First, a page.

Letter: Fairness to Scott inquiry witnesses

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The Independent Online
Sir: It appears that there may be some misconceptions about the procedures that have been adopted by the Scott inquiry. In particular, comment has been made about the extent to which lawyers for witnesses should be permitted to cross-examine other witnesses. It has been suggested that fairness requires that that facility should be permitted.

It is, of course, the case that the governing criterion for the purposes of all questions of procedure is that individuals whose conduct may be at risk of criticism should be treated fairly. But another important criterion is that the inquiry should be conducted efficiently.

The inquiry's present procedures, adopted in April 1993 after consultation with the Government and interested individuals, do not rule out the possibility of cross-

examination. If a witness gives evidence damaging in some relevant respect to another person, a copy of the evidence (or, if oral, the transcript) is sent to the other person and his comments are invited. This has been done in a number of instances. The other person may ask to be allowed to cross-examine the witness in question. No application to this effect has yet been made.

If the comments made on the evidence in question disclosed an important dispute of fact that needed to be resolved for the purposes of Lord Justice Scott's report, ad hoc arrangements for cross-examination could be arranged. This has not as yet proved necessary.

But if a difference between two witnesses is no more than a dispute as to the interpretation to be placed on certain documents or as to the inferences or conclusions to be drawn from facts not themselves in dispute, the value and need for cross-examination is not obvious. This is no doubt the main reason why no application to cross-examine any particular witness has been made.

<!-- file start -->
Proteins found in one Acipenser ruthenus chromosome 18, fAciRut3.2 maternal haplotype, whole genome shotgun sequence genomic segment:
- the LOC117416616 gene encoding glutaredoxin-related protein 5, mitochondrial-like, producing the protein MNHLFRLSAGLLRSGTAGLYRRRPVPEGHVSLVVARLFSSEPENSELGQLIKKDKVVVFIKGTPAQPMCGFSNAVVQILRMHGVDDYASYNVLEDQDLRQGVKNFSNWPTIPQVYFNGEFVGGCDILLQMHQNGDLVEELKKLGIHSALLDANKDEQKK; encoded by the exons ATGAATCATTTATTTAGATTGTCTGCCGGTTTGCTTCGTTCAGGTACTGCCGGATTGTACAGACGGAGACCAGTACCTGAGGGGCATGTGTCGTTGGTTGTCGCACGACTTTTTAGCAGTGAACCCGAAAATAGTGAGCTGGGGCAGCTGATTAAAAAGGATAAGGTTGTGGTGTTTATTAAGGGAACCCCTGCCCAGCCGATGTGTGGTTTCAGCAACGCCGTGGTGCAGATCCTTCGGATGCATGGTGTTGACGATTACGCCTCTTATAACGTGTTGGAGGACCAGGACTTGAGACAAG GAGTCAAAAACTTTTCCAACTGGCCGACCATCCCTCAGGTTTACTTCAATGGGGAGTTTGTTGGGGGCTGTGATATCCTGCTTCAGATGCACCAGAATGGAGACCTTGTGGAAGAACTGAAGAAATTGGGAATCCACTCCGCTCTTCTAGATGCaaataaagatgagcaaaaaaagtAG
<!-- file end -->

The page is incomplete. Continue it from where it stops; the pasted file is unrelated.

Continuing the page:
In short, the inquiry's approach to cross-examination is entirely pragmatic. If it became necessary to allow it in order for the inquiry to be able to deal fairly with particular allegations made against particular individuals, appropriate arrangements could and would be made.

The other side of the coin is that, if every witness were allowed, through his lawyer, to cross-examine any other witness whose views or opinions he might disagree with, the efficient conduct of the inquiry would be inhibited. The length of time the inquiry would take would be unacceptable. The cost of the inquiry would be


There is no procedure for appeal against the findings of the inquiry, nor can there be. But under the inquiry's procedures a witness will be notified of any proposed criticism of him and given an opportunity to comment in writing before the relevant part of the report becomes final.

In the quest for procedural fairness at this inquiry, there is everything to be said for a pragmatic approach, and nothing to be said for a doctrinaire one.

Yours faithfully,


Secretary to the Inquiry into

Exports Of Defence Equipment

and Dual Use Goods to Iraq

London, SW1

19 January